Trolls came for rising star Xochitl Gomez. Then she took matters into her own hands

A woman smiling while seated on a bench outside a store.
Mexican American actor Xochitl Gomez is known for Netflix’s “Baby-Sitters Club” and her role as America Chavez in the MCU’s “Doctor Strange and the Multiverse of Madness.”
(Francine Orr / Los Angeles Times)
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Xochitl Gomez had puffed up cheeks, freshly swollen from having her wisdom teeth extracted, when she and her mom drove hours to a Target earlier this spring so the teenage actor could take stock of an impressive career first under fluorescent lighting.

“I was like, ‘Oh my god, I’m an action figure!’ and within two minutes, I just started crying,” Gomez says. “My hope is for kids to see themselves in me as an action figure. Something about that is pretty crazy and it’s pretty cool and it’s not lost on me how significant it is. I remember having it in my hand and freaking out — I was just so proud to have her.”

The feat came earlier this year after she joined the Marvel Cinematic Universe with her debut as queer Latina superhero America Chavez in the Benedict Cumberbatch-led “Doctor Strange in the Multiverse of Madness.” It’s a role she didn’t think was in her cards. When her mom put her in martial arts classes years ago to add action skills to her resume, Gomez scoffed: “I always told her, ‘I’m never going to be a superhero, I’m never going to be in a blockbuster. This is just never going to happen. It’s never gonna be me.’ ... I was so wrong. It’s just so crazy how much it has changed since then.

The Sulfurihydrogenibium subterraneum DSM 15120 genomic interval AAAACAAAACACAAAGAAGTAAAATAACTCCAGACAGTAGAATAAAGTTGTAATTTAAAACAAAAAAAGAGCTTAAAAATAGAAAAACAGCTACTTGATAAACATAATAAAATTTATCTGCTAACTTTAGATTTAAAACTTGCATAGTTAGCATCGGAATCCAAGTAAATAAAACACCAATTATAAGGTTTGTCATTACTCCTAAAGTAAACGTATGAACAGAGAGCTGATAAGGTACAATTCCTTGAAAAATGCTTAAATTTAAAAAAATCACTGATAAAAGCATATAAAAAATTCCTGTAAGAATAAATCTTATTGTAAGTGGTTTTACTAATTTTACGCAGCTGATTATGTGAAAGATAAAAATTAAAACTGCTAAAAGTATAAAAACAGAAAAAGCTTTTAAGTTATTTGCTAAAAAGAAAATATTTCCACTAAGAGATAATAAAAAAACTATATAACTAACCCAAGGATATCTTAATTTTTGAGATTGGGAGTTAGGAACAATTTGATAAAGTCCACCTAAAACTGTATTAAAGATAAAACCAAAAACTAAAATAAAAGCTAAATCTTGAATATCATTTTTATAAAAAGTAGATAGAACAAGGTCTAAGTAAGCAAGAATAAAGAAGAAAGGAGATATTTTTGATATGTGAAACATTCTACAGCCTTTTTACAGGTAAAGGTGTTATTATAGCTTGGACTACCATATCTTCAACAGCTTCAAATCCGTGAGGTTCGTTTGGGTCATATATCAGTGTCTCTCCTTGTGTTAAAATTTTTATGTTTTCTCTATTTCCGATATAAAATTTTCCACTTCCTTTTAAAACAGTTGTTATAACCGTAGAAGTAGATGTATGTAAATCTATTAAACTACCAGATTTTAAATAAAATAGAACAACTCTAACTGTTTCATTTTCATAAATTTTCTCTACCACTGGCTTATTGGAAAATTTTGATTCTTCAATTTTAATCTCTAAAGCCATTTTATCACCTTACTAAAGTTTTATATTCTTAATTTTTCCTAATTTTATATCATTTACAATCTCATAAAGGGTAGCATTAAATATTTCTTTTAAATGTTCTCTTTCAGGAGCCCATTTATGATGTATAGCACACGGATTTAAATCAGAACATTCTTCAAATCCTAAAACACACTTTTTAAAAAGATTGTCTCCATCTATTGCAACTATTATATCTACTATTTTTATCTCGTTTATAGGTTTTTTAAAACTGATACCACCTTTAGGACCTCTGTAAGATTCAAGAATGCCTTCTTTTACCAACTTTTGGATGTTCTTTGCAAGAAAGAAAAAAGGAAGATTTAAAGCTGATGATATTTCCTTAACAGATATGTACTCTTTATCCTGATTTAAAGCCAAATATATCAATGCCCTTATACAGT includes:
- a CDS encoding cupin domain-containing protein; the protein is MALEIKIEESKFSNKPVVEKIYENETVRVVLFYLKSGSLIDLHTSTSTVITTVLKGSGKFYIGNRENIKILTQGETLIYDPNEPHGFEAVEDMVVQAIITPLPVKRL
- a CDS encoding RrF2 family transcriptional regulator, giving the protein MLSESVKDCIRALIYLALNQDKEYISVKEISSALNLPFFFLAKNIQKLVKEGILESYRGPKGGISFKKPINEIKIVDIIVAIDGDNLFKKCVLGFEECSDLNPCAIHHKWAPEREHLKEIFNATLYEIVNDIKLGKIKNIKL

“Being in literally one of the biggest franchises of all time, it’s honestly a dream come true. And with me playing someone queer and Latina in a superhero film, my hope is that kind of representation is going to be normalized. A part of it was a little intimidating, just because I knew there was going to be a lot of pressure on being capitalized as like, ‘You are the next big thing’ or ‘You are the Latino superhero!’ I’m not the first and I’m not going to be the last.”

Before joining the film, which has grossed more than $900 million worldwide since its May release, Gomez had mostly appeared in small roles in short films and TV shows such as “Gentefied” and “Raven’s Home” — until getting her big break in 2020 by starring in another fictional universe with a loyal following: “The Baby-Sitters Club.”

Gomez reflects fondly on her brief time playing Dawn Schafer on Netflix’s adaptation of the beloved book series. But the experience of reinventing the character, who is blond and blue-eyed in the books, opened Gomez’s eyes to the power of what she represented — and the backlash it could provoke.

“That role meant everything to me,” she says. “It was something all five of us girls went into together. All of us not really having that big of a credit, we’re all kind of at the same level and doing interviews for the first time, that kind of stuff. And it was just so great that they made Dawn Latina. But I wasn’t really expecting all the backlash. It was just kind of crazy to me. I was like, ‘We should be celebrating this and instead I’m getting hate for it?’ I remember sitting there and just reading it all. It was just nonstop.”

So how did she deal with it?

“I’ll tell you how I dealt with it: I created an account on Twitter and Facebook and I made this [fictional person’s] name like Sarah Parker. I just started typing away, being like: ‘This is insane. We should be celebrating this moment.’ I was saying that kind of stuff just to make myself feel like there was someone advocating for me. I just needed to have a voice, someone who’s standing up for me.”